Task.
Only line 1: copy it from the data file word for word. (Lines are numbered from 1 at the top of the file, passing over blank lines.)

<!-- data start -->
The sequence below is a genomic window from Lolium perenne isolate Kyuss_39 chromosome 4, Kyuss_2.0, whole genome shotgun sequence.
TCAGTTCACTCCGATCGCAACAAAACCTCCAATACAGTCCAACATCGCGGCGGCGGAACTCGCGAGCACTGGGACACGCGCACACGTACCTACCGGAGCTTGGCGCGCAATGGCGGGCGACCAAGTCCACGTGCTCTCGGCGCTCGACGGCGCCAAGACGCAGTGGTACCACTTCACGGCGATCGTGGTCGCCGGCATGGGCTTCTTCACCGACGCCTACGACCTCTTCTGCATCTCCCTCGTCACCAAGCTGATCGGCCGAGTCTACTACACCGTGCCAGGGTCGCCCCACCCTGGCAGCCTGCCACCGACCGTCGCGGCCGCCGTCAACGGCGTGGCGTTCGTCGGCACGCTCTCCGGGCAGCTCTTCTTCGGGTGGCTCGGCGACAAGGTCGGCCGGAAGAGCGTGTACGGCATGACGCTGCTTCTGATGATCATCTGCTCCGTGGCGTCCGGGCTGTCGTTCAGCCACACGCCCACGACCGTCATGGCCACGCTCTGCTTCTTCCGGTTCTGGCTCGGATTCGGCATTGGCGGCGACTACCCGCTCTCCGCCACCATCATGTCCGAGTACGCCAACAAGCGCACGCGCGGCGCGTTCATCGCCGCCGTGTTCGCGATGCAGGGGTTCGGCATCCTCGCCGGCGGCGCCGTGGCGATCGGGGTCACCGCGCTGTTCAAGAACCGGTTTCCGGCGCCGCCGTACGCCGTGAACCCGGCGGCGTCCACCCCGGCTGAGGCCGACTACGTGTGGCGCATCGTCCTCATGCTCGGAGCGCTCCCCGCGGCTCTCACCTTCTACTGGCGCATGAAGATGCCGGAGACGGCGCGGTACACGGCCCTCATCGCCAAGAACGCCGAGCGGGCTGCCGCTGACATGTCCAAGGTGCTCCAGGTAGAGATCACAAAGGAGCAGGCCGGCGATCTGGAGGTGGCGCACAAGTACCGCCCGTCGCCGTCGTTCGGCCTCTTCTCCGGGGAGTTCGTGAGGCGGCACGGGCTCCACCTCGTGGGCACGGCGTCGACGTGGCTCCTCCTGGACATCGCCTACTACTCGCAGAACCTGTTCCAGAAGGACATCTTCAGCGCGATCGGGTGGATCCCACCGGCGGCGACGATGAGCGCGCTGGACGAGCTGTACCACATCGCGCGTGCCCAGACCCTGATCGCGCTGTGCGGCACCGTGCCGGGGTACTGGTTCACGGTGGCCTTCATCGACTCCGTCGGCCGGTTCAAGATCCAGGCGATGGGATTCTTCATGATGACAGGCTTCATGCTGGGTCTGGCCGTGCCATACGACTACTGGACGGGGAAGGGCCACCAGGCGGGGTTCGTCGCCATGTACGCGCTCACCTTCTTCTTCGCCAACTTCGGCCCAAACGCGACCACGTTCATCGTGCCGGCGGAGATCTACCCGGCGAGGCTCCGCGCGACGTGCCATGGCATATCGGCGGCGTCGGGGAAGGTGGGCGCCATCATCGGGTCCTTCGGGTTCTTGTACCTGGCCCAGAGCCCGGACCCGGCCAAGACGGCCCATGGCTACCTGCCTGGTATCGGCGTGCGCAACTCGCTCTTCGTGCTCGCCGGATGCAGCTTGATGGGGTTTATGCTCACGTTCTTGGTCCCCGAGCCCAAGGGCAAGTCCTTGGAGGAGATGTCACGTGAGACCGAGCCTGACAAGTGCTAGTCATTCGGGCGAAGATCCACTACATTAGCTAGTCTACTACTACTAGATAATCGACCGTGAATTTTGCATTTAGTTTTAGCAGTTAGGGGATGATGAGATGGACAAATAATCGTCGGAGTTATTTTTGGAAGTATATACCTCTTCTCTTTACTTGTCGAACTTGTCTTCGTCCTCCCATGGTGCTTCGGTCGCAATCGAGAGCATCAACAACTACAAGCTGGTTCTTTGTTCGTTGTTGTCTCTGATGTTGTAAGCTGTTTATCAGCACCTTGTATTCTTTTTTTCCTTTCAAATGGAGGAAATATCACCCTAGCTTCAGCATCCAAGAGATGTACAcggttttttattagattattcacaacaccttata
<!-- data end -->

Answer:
The sequence below is a genomic window from Lolium perenne isolate Kyuss_39 chromosome 4, Kyuss_2.0, whole genome shotgun sequence.